Structure and decay of a proto-Y region in Tilapia, Oreochromis niloticus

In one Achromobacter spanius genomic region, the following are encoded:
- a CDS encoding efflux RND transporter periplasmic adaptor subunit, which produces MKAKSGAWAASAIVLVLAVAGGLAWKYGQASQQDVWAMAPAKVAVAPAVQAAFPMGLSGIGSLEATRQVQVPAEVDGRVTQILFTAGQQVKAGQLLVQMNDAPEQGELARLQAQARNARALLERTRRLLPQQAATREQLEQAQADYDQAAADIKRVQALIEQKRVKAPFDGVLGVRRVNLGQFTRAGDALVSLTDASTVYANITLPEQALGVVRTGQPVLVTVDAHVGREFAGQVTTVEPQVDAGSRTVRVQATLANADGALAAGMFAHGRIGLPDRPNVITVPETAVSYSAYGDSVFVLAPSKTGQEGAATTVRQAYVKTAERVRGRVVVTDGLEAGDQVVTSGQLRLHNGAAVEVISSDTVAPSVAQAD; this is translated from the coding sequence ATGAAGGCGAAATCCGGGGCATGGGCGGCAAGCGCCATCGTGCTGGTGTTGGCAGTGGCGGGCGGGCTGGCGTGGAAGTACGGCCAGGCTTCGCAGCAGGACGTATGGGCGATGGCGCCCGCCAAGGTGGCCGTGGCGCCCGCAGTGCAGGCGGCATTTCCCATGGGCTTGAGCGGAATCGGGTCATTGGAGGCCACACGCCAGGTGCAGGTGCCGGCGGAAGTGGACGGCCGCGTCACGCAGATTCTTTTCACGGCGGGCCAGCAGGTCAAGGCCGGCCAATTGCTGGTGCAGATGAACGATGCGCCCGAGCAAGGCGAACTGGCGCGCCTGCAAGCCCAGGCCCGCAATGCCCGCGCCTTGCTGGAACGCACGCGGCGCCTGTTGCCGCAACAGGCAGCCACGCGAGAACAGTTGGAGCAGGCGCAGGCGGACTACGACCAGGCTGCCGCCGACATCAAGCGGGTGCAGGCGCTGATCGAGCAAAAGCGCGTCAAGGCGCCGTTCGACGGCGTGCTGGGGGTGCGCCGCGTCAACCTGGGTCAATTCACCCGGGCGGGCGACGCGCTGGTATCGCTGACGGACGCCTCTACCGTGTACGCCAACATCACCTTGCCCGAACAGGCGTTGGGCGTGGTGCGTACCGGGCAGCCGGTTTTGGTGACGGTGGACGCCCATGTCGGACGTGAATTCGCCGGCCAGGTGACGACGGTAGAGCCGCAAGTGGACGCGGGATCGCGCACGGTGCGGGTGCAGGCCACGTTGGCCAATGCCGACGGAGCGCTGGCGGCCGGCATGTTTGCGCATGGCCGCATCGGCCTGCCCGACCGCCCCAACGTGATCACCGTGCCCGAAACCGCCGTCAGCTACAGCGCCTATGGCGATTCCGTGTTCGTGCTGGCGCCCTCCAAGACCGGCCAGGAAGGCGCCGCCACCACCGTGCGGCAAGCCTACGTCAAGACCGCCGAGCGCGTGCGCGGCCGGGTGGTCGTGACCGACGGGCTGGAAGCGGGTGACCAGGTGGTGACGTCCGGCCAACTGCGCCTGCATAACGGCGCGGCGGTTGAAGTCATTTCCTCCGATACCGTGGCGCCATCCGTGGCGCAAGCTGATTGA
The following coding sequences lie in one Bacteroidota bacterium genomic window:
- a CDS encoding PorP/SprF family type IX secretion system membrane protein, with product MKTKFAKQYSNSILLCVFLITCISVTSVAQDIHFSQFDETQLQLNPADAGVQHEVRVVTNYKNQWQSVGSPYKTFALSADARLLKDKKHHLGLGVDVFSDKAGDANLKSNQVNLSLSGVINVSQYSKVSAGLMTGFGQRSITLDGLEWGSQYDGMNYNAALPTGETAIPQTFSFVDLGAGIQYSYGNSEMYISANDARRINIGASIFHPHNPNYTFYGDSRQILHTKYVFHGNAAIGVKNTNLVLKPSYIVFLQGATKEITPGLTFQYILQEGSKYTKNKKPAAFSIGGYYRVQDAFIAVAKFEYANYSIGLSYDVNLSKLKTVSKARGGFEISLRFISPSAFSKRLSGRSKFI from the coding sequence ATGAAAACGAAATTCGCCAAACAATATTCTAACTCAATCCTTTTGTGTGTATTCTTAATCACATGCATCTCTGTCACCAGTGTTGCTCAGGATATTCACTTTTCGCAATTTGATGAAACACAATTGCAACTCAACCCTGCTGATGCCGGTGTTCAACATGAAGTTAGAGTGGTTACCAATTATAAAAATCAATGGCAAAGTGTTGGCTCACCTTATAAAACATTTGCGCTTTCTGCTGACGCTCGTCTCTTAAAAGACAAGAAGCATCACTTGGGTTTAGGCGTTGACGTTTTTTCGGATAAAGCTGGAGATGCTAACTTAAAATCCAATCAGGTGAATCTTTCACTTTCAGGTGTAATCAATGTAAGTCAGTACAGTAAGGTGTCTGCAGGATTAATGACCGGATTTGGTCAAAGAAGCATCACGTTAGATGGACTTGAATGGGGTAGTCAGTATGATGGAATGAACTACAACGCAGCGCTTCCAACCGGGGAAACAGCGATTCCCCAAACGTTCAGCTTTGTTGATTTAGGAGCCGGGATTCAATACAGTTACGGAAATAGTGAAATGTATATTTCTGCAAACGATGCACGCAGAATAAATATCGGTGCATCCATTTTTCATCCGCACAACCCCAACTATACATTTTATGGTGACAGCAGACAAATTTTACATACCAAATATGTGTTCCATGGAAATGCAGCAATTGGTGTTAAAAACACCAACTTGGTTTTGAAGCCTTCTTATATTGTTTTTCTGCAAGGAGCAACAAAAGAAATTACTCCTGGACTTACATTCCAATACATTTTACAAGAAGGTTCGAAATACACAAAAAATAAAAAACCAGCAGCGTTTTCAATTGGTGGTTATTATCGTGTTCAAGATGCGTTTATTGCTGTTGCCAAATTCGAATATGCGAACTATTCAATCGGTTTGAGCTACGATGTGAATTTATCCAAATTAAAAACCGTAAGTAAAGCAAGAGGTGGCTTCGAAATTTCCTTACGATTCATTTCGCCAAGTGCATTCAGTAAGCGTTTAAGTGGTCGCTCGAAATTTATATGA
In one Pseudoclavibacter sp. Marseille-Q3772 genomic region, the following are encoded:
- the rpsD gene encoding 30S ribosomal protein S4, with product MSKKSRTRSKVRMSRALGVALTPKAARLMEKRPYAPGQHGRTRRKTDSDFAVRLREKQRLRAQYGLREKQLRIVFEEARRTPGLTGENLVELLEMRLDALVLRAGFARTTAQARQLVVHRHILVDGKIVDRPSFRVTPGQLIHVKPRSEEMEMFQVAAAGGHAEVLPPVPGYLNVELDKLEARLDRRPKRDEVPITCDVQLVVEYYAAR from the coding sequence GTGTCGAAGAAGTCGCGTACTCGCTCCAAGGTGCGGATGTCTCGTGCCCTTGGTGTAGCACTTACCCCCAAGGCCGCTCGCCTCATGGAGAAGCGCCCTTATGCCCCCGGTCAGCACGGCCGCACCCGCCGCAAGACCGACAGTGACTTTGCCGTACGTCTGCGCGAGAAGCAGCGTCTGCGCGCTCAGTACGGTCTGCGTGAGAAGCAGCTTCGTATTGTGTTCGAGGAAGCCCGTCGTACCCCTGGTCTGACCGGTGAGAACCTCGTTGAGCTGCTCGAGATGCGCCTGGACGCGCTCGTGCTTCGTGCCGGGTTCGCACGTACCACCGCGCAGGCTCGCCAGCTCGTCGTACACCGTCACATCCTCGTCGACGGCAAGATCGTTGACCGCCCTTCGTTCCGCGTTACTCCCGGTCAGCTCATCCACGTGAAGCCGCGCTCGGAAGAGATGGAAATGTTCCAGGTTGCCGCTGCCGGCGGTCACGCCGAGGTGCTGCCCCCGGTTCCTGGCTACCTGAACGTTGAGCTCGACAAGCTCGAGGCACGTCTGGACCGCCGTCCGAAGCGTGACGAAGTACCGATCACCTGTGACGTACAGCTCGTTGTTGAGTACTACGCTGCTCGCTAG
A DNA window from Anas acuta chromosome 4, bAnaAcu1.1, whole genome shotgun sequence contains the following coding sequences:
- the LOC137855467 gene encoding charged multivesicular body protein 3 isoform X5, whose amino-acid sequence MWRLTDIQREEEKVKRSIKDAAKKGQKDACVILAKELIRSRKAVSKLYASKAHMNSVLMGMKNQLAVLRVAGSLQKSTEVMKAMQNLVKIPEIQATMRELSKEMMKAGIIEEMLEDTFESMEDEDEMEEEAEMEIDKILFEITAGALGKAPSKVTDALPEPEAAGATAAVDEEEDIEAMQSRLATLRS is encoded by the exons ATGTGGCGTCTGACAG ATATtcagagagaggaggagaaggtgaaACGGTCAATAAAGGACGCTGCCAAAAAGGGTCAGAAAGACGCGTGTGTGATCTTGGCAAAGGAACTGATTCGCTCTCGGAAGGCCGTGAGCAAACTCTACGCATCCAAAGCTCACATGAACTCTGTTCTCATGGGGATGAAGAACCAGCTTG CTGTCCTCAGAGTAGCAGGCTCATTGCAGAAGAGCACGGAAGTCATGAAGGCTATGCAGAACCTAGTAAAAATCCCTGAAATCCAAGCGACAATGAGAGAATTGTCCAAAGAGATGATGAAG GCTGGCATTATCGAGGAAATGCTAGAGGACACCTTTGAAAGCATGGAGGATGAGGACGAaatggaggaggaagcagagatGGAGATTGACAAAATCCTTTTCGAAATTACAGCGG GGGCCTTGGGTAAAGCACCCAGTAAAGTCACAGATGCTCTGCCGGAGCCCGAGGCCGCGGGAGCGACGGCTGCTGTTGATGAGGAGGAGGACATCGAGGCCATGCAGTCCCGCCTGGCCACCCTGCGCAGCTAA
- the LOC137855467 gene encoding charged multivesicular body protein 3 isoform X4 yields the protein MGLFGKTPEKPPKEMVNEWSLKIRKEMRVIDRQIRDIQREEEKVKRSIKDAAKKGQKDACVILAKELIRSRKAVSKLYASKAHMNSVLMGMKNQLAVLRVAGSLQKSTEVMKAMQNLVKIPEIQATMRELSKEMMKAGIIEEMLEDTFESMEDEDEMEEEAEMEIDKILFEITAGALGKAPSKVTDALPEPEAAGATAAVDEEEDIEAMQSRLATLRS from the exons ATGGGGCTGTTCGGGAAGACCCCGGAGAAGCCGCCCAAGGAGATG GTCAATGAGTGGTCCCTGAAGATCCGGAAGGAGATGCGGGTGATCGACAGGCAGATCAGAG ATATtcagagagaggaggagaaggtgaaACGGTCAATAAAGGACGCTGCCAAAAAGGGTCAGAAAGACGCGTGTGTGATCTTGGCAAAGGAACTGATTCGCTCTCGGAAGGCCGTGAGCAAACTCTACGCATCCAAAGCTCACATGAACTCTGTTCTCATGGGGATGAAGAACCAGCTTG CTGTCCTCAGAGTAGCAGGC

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Sex-determination genes drive the evolution of adjacent chromosomal regions. Sexually antagonistic selection favors the accumulation of inversions that reduce recombination in regions adjacent to the sex-determination gene. Once established, the clonal inheritance of sex-linked inversions leads to the accumulation of deleterious alleles, repetitive elements and a gradual decay of sex-linked genes. This in turn creates selective pressures for the evolution of mechanisms that compensate for the unequal dosage of gene expression. Here we use whole genome sequencing to characterize the structure of a young sex chromosome and quantify sex-specific gene expression in the developing gonad. We found an 8.8 Mb block of strong differentiation between males and females that corresponds to the location of a previously mapped sex-determiner on linkage group 1 of Oreochromis niloticus. Putatively disruptive mutations are found in many of the genes within this region. We also found a significant female-bias in the expression of genes within the block of differentiation compared to those outside the block of differentiation. Eight candidate sex-determination genes were identified within this region. This study demonstrates a block of differentiation on linkage group 1, suggestive of an 8.8 Mb inversion encompassing the sex-determining locus. The enrichment of female-biased gene expression inside the proposed inversion suggests incomplete dosage compensation. This study helps establish a model for studying the early-to-intermediate stages of sex chromosome evolution.
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